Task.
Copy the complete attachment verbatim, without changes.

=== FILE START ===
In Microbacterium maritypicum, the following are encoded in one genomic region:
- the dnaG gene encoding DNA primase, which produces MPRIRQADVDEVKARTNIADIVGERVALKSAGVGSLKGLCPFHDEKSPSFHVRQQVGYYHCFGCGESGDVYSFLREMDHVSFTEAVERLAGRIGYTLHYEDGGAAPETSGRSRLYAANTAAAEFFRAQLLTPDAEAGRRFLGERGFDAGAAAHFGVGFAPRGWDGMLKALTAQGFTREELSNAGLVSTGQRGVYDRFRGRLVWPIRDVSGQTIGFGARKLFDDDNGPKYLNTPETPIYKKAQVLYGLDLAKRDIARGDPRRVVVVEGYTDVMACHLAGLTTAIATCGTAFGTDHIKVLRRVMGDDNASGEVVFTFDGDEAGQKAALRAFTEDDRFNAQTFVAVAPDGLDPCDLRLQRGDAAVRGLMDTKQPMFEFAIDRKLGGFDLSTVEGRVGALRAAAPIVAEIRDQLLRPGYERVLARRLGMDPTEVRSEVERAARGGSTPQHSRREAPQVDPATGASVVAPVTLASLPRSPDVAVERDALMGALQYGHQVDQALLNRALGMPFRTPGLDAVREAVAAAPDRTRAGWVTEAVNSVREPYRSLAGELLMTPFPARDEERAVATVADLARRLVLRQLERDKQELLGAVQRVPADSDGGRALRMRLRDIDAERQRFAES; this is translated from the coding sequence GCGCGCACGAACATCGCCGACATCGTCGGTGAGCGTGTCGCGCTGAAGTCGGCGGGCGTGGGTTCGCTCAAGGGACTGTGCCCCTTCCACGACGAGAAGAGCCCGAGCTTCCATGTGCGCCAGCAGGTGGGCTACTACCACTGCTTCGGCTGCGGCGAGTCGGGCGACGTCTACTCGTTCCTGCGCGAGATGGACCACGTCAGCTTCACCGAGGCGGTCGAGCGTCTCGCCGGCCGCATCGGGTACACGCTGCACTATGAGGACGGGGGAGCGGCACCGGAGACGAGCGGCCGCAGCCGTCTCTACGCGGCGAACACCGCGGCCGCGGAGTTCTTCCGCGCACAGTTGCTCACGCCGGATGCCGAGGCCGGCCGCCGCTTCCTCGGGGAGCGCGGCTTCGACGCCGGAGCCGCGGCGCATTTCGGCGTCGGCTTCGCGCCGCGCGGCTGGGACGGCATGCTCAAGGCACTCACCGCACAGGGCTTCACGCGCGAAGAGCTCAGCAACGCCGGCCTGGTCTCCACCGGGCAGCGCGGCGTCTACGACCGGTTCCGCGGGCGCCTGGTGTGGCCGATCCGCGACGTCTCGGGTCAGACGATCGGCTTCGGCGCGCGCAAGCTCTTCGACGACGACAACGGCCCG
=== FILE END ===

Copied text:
In Microbacterium maritypicum, the following are encoded in one genomic region:
- the dnaG gene encoding DNA primase, which produces MPRIRQADVDEVKARTNIADIVGERVALKSAGVGSLKGLCPFHDEKSPSFHVRQQVGYYHCFGCGESGDVYSFLREMDHVSFTEAVERLAGRIGYTLHYEDGGAAPETSGRSRLYAANTAAAEFFRAQLLTPDAEAGRRFLGERGFDAGAAAHFGVGFAPRGWDGMLKALTAQGFTREELSNAGLVSTGQRGVYDRFRGRLVWPIRDVSGQTIGFGARKLFDDDNGPKYLNTPETPIYKKAQVLYGLDLAKRDIARGDPRRVVVVEGYTDVMACHLAGLTTAIATCGTAFGTDHIKVLRRVMGDDNASGEVVFTFDGDEAGQKAALRAFTEDDRFNAQTFVAVAPDGLDPCDLRLQRGDAAVRGLMDTKQPMFEFAIDRKLGGFDLSTVEGRVGALRAAAPIVAEIRDQLLRPGYERVLARRLGMDPTEVRSEVERAARGGSTPQHSRREAPQVDPATGASVVAPVTLASLPRSPDVAVERDALMGALQYGHQVDQALLNRALGMPFRTPGLDAVREAVAAAPDRTRAGWVTEAVNSVREPYRSLAGELLMTPFPARDEERAVATVADLARRLVLRQLERDKQELLGAVQRVPADSDGGRALRMRLRDIDAERQRFAES; this is translated from the coding sequence GCGCGCACGAACATCGCCGACATCGTCGGTGAGCGTGTCGCGCTGAAGTCGGCGGGCGTGGGTTCGCTCAAGGGACTGTGCCCCTTCCACGACGAGAAGAGCCCGAGCTTCCATGTGCGCCAGCAGGTGGGCTACTACCACTGCTTCGGCTGCGGCGAGTCGGGCGACGTCTACTCGTTCCTGCGCGAGATGGACCACGTCAGCTTCACCGAGGCGGTCGAGCGTCTCGCCGGCCGCATCGGGTACACGCTGCACTATGAGGACGGGGGAGCGGCACCGGAGACGAGCGGCCGCAGCCGTCTCTACGCGGCGAACACCGCGGCCGCGGAGTTCTTCCGCGCACAGTTGCTCACGCCGGATGCCGAGGCCGGCCGCCGCTTCCTCGGGGAGCGCGGCTTCGACGCCGGAGCCGCGGCGCATTTCGGCGTCGGCTTCGCGCCGCGCGGCTGGGACGGCATGCTCAAGGCACTCACCGCACAGGGCTTCACGCGCGAAGAGCTCAGCAACGCCGGCCTGGTCTCCACCGGGCAGCGCGGCGTCTACGACCGGTTCCGCGGGCGCCTGGTGTGGCCGATCCGCGACGTCTCGGGTCAGACGATCGGCTTCGGCGCGCGCAAGCTCTTCGACGACGACAACGGCCCG